Most pagans aren’t attending a ritual once a week, in the same way Catholics are meant to attend Mass once a week. Our spiritual rituals are on longer time frames usually, particularly for community based things. So, we’re probably looking at less than 5% of our time in formal spiritual engagement. If we assume most people need about 8hrs sleep a night; even if someone doesn’t have a formal paying job, they’ll have work that needs to get done that takes at least 40 hrs a week, there’s shopping and food prep and all sorts of things. Even if we’re generous and we say we spend 1hr a day on spiritual practices, that’s 4% of our lives.
The way we do the other stuff, the daily living stuff, will have way more impact in the world for most of us than that 4%. OK, if Elon Musk or Jeff Bezos suddenly decided to use their wealth to pay off all debt in the world or focus on world hunger or something as a spiritual practice, that might have a massive effective in their 1 hour a day. But most of us don’t have that influence.
Where we do have influence is in the little things. Sending a friend a hug cos they need it. Standing up, even when it’s uncomfortable when someone is being racist or sexist or transphobic or whatever. Buying someone a coffee or a meal. Making sure we source our food as ethically as we can afford and can access. (We’re blessed in Ireland with food, but there are many, many places in this world that are not in that situation as I’m well aware!) Look at the clothing we wear and how it was made/ sourced (again, affordability and accessibility).
There is no clear set of rules or limits. And sometimes, when you come from a place of privilege, someone else’s boundaries seem like gatekeeping or just being mean. Sometimes, we can’t do the right thing as we see it because of something else. But we do our best and we do better next time.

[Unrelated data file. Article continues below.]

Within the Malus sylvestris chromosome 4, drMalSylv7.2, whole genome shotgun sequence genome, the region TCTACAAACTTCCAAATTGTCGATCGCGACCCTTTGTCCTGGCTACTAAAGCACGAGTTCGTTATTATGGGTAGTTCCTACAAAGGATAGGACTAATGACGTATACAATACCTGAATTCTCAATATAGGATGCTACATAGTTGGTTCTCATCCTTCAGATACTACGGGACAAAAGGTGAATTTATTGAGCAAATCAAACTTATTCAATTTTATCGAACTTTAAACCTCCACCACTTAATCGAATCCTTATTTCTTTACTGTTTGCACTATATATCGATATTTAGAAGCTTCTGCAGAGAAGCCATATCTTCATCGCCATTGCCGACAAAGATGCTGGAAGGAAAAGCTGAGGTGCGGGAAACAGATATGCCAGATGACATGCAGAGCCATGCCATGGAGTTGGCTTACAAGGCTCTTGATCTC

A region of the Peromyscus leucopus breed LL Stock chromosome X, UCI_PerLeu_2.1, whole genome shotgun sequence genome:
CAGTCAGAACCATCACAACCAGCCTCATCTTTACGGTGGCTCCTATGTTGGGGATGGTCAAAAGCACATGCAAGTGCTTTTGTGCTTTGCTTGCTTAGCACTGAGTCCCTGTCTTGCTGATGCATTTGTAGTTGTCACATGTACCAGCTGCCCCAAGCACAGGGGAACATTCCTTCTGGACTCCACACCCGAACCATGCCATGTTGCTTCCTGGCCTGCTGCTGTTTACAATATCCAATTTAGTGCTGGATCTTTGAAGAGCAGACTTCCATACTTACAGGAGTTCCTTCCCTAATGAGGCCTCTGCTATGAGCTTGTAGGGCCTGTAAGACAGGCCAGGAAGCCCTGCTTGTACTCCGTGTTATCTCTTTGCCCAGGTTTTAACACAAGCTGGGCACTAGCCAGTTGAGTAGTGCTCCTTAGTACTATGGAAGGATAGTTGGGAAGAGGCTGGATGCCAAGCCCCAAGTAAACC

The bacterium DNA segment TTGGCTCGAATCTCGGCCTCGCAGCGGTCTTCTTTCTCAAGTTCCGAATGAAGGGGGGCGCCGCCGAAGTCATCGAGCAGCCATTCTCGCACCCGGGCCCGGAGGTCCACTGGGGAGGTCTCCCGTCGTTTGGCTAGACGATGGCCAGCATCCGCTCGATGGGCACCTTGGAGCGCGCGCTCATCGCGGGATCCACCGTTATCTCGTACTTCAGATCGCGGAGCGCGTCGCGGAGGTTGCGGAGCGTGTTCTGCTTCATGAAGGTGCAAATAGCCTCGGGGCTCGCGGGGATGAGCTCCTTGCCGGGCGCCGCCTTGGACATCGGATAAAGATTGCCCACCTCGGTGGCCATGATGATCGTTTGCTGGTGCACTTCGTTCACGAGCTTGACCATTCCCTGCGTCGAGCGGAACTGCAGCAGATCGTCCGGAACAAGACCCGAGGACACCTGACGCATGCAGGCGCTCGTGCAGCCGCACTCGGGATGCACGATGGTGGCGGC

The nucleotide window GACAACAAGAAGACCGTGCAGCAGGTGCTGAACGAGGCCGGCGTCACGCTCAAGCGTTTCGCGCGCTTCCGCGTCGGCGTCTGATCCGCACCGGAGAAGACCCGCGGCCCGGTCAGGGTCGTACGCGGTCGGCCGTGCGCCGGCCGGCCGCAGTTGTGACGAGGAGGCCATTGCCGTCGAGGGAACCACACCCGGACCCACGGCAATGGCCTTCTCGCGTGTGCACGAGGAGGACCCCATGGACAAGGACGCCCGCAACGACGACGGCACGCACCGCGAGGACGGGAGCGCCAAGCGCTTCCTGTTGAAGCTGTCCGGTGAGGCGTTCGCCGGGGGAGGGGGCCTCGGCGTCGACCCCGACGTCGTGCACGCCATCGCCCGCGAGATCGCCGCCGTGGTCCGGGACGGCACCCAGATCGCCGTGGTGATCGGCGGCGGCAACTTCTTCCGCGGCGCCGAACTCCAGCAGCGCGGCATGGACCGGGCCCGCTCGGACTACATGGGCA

Life isn’t simple and easy. It’s messy. It’s blood and bone and hearth and home. It’s what happens to us when we’re busy making plans. It’s what seems to last forever until it doesn’t. But we’re here now in this life and it’s up to us to do our best. Some days that might mean doing a great good, healing someone, giving someone access to something that will improve their lives. Sometimes it’s deciding not to punch someone…
The rituals and the formal occasions are good and necessary and vital for community building and all the rest. But it’s the rest of the time that makes the difference.
2 thoughts on “Daily practice vs ritual”
Yes. For all the beauty, focus and reverence in occasional rituals, creating peace, doing good, showing compassion, oepning your heart, creating beautiful things.. all of these create a bigger change in the world 🙂
Well said. I wholeheartedly agree. I have read some Edgar Cayce books, and he spoke of similar beliefs. Live in service to others was his recommendation. It all rings true to me.